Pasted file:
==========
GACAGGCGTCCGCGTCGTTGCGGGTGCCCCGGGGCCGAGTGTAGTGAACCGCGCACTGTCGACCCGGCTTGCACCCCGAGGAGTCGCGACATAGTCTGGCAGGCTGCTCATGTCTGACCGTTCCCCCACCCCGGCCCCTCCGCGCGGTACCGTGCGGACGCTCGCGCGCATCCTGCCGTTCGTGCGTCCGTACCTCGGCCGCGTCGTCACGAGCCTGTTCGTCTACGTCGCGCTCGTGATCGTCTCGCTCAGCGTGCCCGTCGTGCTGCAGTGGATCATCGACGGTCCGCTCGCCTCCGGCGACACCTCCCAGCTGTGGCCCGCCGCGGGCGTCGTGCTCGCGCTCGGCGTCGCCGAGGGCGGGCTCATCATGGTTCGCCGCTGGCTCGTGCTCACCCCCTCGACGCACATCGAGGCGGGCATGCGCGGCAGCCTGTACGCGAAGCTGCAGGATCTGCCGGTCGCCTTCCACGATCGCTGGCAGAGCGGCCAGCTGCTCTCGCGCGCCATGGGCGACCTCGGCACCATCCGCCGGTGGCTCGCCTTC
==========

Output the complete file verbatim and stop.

GACAGGCGTCCGCGTCGTTGCGGGTGCCCCGGGGCCGAGTGTAGTGAACCGCGCACTGTCGACCCGGCTTGCACCCCGAGGAGTCGCGACATAGTCTGGCAGGCTGCTCATGTCTGACCGTTCCCCCACCCCGGCCCCTCCGCGCGGTACCGTGCGGACGCTCGCGCGCATCCTGCCGTTCGTGCGTCCGTACCTCGGCCGCGTCGTCACGAGCCTGTTCGTCTACGTCGCGCTCGTGATCGTCTCGCTCAGCGTGCCCGTCGTGCTGCAGTGGATCATCGACGGTCCGCTCGCCTCCGGCGACACCTCCCAGCTGTGGCCCGCCGCGGGCGTCGTGCTCGCGCTCGGCGTCGCCGAGGGCGGGCTCATCATGGTTCGCCGCTGGCTCGTGCTCACCCCCTCGACGCACATCGAGGCGGGCATGCGCGGCAGCCTGTACGCGAAGCTGCAGGATCTGCCGGTCGCCTTCCACGATCGCTGGCAGAGCGGCCAGCTGCTCTCGCGCGCCATGGGCGACCTCGGCACCATCCGCCGGTGGCTCGCCTTC